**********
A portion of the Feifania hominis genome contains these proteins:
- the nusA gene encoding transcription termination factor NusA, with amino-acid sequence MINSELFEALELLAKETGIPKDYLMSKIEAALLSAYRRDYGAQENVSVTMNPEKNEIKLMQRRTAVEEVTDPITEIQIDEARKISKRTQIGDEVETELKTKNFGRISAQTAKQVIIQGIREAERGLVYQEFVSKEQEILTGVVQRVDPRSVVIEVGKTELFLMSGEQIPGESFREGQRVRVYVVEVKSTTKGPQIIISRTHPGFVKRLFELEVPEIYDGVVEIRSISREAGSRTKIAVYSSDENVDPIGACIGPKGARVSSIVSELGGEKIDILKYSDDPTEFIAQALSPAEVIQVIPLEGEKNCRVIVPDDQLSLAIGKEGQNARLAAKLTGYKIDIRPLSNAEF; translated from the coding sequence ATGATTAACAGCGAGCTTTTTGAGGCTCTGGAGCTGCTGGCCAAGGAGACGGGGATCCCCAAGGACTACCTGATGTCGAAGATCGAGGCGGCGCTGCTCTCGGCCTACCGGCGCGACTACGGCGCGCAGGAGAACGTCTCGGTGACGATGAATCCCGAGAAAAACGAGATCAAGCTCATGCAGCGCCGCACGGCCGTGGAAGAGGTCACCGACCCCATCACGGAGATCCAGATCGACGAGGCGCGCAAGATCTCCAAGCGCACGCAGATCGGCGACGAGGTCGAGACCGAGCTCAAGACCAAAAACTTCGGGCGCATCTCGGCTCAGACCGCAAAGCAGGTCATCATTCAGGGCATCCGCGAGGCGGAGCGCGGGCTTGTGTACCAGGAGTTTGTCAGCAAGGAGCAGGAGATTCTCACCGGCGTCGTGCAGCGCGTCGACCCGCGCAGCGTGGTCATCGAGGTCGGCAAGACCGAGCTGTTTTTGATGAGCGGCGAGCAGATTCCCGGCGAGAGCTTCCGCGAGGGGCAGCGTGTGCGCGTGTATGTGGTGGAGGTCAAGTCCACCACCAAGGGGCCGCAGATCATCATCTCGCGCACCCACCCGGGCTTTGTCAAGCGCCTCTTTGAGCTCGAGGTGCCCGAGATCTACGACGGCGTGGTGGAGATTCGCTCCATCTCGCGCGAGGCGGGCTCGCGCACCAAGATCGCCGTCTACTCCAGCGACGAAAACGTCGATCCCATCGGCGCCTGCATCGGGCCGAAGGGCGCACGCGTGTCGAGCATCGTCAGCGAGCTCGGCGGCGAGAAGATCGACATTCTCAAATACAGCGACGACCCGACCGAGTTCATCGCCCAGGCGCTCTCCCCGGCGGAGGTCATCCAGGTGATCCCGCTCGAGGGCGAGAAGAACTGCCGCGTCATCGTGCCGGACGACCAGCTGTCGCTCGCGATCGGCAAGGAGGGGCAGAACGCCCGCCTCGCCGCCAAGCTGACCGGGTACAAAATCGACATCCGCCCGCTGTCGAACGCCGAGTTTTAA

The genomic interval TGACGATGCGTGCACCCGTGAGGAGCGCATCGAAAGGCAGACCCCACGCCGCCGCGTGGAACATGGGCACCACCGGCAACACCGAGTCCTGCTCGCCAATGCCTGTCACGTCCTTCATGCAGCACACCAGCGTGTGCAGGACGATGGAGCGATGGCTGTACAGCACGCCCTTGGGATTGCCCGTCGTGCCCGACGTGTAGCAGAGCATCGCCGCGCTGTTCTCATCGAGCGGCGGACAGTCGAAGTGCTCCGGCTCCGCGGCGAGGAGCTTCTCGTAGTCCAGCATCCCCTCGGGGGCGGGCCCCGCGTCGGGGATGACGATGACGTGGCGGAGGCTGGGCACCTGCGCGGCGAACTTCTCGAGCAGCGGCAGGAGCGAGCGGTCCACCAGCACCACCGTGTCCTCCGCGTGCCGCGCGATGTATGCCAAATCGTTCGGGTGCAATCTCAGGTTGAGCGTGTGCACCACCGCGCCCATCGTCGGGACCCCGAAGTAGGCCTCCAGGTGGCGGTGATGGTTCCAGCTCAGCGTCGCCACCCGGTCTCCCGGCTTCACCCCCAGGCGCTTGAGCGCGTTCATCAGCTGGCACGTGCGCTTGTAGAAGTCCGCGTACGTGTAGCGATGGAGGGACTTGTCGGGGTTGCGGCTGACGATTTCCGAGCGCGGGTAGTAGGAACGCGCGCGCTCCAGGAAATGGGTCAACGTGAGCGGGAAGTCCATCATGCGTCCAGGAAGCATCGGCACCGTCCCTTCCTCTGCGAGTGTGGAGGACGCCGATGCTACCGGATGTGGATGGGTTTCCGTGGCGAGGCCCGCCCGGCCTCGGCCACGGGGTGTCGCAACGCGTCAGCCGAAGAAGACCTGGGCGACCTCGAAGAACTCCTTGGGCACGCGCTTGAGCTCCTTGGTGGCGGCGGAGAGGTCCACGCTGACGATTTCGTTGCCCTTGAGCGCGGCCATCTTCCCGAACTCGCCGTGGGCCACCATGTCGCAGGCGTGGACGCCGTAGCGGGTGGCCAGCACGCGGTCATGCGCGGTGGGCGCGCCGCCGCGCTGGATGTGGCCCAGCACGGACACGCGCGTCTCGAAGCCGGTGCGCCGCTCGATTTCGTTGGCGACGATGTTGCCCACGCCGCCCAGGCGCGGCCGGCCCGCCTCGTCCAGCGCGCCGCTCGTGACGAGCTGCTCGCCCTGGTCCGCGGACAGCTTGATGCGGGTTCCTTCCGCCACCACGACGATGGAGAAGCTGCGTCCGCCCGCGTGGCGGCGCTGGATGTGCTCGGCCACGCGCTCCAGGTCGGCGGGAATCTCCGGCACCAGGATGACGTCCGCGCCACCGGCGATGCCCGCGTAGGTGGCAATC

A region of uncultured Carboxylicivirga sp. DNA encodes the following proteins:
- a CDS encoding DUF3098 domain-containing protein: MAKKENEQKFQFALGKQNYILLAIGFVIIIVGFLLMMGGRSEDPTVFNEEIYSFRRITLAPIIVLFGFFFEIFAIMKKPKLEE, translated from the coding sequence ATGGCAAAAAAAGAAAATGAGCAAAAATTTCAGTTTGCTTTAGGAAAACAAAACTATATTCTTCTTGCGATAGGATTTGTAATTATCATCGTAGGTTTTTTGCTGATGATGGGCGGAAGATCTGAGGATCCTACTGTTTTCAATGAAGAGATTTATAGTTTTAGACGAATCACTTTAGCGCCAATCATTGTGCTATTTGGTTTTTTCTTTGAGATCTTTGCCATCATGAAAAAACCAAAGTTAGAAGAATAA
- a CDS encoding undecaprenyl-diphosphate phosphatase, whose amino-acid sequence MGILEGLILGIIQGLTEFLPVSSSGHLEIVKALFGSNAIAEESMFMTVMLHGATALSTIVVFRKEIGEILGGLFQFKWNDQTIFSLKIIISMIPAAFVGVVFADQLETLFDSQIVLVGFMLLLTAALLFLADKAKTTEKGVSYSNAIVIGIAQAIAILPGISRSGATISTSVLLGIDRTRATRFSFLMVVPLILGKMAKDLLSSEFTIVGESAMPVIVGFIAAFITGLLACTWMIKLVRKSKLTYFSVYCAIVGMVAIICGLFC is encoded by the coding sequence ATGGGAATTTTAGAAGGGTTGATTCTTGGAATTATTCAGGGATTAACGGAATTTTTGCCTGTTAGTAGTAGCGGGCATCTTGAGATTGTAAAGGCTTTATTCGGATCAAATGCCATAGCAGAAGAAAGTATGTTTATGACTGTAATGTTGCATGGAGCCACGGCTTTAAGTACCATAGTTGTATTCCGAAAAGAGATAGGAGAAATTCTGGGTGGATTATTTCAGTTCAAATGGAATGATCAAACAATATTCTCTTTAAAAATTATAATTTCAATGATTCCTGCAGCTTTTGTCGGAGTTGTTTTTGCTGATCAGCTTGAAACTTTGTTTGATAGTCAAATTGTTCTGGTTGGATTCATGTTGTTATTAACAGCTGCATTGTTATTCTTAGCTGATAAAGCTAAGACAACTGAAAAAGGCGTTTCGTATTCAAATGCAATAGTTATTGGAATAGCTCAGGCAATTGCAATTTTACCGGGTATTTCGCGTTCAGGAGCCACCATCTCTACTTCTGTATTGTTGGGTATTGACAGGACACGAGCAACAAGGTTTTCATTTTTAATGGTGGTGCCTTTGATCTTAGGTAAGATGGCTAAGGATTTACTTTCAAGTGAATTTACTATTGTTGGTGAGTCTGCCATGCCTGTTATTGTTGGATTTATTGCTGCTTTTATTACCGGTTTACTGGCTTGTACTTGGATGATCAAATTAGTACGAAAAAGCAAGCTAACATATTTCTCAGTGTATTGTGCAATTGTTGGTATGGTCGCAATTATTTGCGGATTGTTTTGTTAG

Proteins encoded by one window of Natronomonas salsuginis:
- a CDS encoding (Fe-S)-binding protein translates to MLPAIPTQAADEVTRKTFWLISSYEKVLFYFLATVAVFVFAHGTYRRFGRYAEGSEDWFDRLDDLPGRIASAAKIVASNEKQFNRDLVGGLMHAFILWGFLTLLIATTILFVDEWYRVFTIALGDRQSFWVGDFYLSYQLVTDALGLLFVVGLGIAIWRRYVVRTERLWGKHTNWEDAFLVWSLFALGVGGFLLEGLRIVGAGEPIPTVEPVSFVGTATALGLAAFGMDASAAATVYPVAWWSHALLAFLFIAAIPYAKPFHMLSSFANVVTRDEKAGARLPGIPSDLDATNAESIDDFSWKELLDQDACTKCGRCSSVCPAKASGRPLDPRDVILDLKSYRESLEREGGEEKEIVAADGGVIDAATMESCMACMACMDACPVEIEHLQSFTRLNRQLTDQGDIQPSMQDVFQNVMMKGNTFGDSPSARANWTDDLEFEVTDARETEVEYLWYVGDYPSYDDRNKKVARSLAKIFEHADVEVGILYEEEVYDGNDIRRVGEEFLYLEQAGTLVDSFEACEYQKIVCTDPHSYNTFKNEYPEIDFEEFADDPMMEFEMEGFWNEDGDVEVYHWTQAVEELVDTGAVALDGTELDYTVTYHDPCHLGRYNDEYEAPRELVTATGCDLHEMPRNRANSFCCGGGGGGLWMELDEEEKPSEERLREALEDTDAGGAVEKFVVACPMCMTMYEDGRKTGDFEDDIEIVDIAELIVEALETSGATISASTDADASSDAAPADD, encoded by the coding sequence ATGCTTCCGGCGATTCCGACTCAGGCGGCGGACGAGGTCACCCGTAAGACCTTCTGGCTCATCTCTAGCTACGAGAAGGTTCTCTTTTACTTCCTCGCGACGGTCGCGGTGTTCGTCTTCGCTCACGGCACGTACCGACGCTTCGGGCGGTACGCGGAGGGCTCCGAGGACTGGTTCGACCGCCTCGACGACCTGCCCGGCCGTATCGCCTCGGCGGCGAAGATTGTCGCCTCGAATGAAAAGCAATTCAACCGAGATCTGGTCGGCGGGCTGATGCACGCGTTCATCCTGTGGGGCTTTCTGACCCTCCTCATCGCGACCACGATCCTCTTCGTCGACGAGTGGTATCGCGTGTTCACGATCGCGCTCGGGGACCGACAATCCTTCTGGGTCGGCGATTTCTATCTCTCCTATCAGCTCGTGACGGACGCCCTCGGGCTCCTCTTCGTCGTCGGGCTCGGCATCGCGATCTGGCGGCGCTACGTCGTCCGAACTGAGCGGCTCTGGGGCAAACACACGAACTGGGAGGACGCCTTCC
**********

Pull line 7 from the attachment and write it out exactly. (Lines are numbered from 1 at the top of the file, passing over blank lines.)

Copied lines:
Proteins encoded by one window of Natronomonas salsuginis: